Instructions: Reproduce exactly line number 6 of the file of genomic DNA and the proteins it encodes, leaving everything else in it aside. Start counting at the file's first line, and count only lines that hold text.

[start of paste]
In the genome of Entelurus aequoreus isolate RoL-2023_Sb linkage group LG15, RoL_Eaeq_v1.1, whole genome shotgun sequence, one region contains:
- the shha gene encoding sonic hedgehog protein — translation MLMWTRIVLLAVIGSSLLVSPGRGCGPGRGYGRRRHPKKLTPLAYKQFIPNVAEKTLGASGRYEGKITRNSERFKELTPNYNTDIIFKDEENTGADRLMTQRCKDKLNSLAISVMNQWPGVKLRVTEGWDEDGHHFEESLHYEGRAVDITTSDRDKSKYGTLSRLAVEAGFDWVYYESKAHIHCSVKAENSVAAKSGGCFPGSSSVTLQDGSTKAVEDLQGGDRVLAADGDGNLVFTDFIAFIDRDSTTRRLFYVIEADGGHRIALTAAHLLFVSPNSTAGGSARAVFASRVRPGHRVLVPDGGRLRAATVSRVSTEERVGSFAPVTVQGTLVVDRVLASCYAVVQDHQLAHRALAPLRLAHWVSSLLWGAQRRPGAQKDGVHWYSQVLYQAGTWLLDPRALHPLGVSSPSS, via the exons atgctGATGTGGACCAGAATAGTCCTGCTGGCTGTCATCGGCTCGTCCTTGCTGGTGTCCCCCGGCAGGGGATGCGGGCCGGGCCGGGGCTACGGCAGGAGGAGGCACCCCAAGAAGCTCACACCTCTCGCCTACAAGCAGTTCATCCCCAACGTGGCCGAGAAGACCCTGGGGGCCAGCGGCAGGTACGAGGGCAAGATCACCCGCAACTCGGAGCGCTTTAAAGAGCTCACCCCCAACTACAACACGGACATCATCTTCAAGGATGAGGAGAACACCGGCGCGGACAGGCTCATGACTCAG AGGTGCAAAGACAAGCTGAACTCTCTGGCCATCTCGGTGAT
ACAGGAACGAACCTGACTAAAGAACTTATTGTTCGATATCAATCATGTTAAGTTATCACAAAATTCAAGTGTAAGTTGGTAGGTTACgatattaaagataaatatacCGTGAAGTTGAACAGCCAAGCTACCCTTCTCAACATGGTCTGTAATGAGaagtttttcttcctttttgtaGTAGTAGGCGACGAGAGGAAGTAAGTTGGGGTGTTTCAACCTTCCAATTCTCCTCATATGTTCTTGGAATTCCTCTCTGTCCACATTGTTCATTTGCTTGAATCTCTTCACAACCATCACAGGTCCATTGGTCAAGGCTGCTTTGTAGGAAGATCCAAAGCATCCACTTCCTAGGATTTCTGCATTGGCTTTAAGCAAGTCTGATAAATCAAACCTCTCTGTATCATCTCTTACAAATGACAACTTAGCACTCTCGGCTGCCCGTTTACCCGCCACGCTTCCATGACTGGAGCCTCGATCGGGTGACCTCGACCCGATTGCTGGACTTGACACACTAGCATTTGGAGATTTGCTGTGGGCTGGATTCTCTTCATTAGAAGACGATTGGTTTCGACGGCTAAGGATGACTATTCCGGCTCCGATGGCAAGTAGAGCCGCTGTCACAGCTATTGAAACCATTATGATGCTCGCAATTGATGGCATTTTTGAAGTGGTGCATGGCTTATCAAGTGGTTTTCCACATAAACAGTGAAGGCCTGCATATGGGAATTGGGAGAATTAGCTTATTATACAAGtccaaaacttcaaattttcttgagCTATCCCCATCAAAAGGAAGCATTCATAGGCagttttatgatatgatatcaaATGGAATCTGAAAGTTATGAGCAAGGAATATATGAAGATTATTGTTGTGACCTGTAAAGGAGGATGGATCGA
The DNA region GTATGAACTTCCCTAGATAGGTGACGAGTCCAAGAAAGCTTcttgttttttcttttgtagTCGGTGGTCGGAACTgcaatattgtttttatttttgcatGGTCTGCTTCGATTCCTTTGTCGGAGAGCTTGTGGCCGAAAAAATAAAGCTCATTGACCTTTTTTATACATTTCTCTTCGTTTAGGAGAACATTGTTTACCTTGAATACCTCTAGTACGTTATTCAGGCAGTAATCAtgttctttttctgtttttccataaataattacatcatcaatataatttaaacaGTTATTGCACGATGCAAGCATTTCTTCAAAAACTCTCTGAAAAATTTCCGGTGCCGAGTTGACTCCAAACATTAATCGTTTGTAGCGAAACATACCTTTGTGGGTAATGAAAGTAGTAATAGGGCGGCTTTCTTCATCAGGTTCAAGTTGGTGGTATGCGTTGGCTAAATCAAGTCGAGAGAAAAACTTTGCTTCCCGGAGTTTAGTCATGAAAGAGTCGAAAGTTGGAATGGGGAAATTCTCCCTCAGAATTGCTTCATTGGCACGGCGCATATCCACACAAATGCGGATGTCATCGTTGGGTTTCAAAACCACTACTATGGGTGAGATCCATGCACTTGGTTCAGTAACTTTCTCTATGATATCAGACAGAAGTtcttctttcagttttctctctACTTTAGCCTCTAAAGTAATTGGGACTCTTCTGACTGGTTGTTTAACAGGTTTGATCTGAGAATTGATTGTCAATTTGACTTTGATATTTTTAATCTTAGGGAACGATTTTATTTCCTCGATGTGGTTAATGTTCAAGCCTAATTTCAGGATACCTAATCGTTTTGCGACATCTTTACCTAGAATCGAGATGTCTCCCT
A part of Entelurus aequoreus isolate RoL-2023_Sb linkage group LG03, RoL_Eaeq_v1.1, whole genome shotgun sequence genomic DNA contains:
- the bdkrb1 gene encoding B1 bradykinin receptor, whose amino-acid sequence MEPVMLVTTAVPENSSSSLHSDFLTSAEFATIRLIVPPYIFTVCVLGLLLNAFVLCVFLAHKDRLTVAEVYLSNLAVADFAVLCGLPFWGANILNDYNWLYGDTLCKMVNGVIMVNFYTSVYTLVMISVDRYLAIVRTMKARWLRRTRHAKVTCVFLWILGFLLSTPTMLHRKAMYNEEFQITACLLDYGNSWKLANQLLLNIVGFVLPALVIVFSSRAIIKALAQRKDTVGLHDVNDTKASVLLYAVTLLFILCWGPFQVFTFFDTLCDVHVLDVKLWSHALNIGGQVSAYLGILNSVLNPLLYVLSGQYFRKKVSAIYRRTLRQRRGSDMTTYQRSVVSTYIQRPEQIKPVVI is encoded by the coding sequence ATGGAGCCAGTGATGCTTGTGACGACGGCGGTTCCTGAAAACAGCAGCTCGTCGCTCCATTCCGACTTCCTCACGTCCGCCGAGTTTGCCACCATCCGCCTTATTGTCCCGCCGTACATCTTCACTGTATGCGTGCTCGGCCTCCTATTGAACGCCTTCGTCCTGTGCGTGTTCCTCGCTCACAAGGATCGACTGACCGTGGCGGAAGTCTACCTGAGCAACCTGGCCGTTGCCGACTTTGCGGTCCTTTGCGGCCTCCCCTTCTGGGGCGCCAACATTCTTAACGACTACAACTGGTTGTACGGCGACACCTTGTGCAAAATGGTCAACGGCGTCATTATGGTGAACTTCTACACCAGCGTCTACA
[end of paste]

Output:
- the bdkrb1 gene encoding B1 bradykinin receptor, whose amino-acid sequence MEPVMLVTTAVPENSSSSLHSDFLTSAEFATIRLIVPPYIFTVCVLGLLLNAFVLCVFLAHKDRLTVAEVYLSNLAVADFAVLCGLPFWGANILNDYNWLYGDTLCKMVNGVIMVNFYTSVYTLVMISVDRYLAIVRTMKARWLRRTRHAKVTCVFLWILGFLLSTPTMLHRKAMYNEEFQITACLLDYGNSWKLANQLLLNIVGFVLPALVIVFSSRAIIKALAQRKDTVGLHDVNDTKASVLLYAVTLLFILCWGPFQVFTFFDTLCDVHVLDVKLWSHALNIGGQVSAYLGILNSVLNPLLYVLSGQYFRKKVSAIYRRTLRQRRGSDMTTYQRSVVSTYIQRPEQIKPVVI is encoded by the coding sequence ATGGAGCCAGTGATGCTTGTGACGACGGCGGTTCCTGAAAACAGCAGCTCGTCGCTCCATTCCGACTTCCTCACGTCCGCCGAGTTTGCCACCATCCGCCTTATTGTCCCGCCGTACATCTTCACTGTATGCGTGCTCGGCCTCCTATTGAACGCCTTCGTCCTGTGCGTGTTCCTCGCTCACAAGGATCGACTGACCGTGGCGGAAGTCTACCTGAGCAACCTGGCCGTTGCCGACTTTGCGGTCCTTTGCGGCCTCCCCTTCTGGGGCGCCAACATTCTTAACGACTACAACTGGTTGTACGGCGACACCTTGTGCAAAATGGTCAACGGCGTCATTATGGTGAACTTCTACACCAGCGTCTACA